It's difficult to name an issue that is more fundamental to humankind than a functional global environment. In American society, it would be even more difficult to find agreement on what can and must be done to ensure that our actions do not render our global ecosystem uninhabitable.
First, it would be near impossible to reach consensus on the central premise, that human action impacts the environment and could eventually damage it to the extent that society as we understand it could not function.
The vast and overwhelming weight of scientific research is virtually unanimously concludes that humans’ burning fossil fuels in ever-increasing quantities over the past two centuries caused Earth’s temperature to rise, and continuing to do so could yield devastating results. The research comes from a variety of fields, including climatology, economics, and national security, and from sources with unimpeachable credentials and reliability.
And yet, there remains a stubborn and defiant cabal of Americans who refuse to believe that the phenomenon is real. Though the warnings on climate change have been increasingly troubling and urgent, the so-called “climate deniers” —including many elected officials— shrug them off, or more derisively spurn them as part of an elaborate hoax.
Complicating the matter are the twin offspring of our current economic crisis—the quest for jobs, and the need for low-cost energy. A promised solution to both of these comes in the form of newly economically feasible, unconventional fuels. From natural gas and shale oil made accessible through hydraulic fracturing, or “fracking,” to petroleum rich but difficult-to-process tar sands, the fuel production industry promises that exploiting those resources will produce cheap energy and bountiful of jobs.
However, to make immense petroleum reserves buried beneath Canada’s boreal forest economically viable, they must have access to the refineries and global markets that yield the highest profits.
Enter, the Keystone XL pipeline.
The proposed pipeline would connect tar sands extraction facilities in northern Alberta to refineries on the Gulf Coast of Texas, from which it can be exported to the international market. Its proposed route traverses the central United States, through the Plains states on its way to Port Arthur, Texas, the home to some of the world’s largest refineries.
TransCanada, the Canadian corporation behind the project, promises that the pipeline will create thousands of U.S. jobs, provide U.S. households with a reliable source of low-cost fuel, and will lessen U.S. reliance on oil from the Middle East.
Those who oppose the pipeline and tar sands exploitation believe TransCanada’s promises are a tissue of lies. They say it will create precious few jobs, exacerbate climate change, endanger vital natural resources in the American heartland, and spread toxins in already disadvantaged communities. They call it an "all risk, no reward" proposition for the American people.
The mainstream news media have fallen into the comfortable, formulaic he-said-she-said coverage that may seem balanced, it does little to explain the competing interests in such a highly complicated matter.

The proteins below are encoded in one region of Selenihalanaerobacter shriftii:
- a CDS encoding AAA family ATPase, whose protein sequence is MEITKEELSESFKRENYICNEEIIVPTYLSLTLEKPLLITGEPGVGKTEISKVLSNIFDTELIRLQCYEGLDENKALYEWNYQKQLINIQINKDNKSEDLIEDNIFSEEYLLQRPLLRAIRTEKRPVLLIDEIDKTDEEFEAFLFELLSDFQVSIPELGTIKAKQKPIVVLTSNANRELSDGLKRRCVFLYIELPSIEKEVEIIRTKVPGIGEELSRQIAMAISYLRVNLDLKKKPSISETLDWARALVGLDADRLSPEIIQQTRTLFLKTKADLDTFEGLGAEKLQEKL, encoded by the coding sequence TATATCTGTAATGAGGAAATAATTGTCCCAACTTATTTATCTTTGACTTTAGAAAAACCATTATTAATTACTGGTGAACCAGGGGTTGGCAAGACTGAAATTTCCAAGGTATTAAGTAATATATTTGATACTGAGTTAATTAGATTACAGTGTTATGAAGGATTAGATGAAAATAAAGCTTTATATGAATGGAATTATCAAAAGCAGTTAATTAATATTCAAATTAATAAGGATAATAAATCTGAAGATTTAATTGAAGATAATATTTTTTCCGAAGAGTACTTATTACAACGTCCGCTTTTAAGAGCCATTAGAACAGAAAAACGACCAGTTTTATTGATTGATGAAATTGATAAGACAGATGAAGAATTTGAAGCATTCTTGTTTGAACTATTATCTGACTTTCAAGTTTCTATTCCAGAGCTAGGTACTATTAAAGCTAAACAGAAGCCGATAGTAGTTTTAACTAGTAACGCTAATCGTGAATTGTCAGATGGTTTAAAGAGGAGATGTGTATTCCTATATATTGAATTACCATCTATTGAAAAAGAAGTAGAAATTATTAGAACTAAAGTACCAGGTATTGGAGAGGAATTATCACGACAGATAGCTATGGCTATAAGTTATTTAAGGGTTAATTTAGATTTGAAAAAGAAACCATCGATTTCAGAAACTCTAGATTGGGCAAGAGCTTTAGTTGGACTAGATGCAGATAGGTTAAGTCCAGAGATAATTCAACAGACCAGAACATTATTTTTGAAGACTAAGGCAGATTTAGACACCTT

This report and short film, "Keystone PipeLIES Exposed," seeks to fill the gap left by analysis-free media coverage of the Keystone XL pipeline controversy. Obviously, we can neither prove nor disprove the claims made by TransCanada and its opponents; neither the corporation’s lofty promises nor the opposition’s ominous warnings could be tested unless the pipeline is built. Which, of course, would render the debate moot.
We can, however, look to the past.
Keystone XL would not be the first pipeline to move tar sands petroleum across the United States, so there is real-life evidence of what happens when tar sands product is piped through communities. There is also substantiation for the argument that alternative energy resources would be a greater economic boon to the United States, creating jobs and providing genuine energy independence.
The decision to approve or reject the Keystone XL pipeline project is presently in President Barack Obama's hands. He has expressed doubt about the project’s benefits and some concern about its potential impacts on the environment. This has many Keystone opponents feeling optimistic.
But the political process is fraught with intrigue that frequently comes in the form of millions of dollars, of whichTransCanada and its allies in the American Petroleum Institute have many more than their adversaries do. We will also investigate how the public debate has been shaped to this point, and how grassroots activism has impacted the political process.
We must also make this point very clear: we have an opinion and an objective in producing this report and our film.
Our opinion is based upon our research and the evidence we encountered, which compels us to conclude that the Keystone XL pipeline project is a bad idea. The evidence, which will be laid out in the sections to follow, dictates that projections of job creation are grossly inflated; that alternatives would provide greater benefits to the American economy and national energy security; and that risks to the environment, both globally and locally, overwhelmingly militate for Keystone’s rejection.
Our objective is to present the evidence accurately, to that end that you also will conclude, and tell President Obama, that Keystone XL is not in the best interests of the United States of America.
Tell the State Department what you think about Keystone XL by taking action here.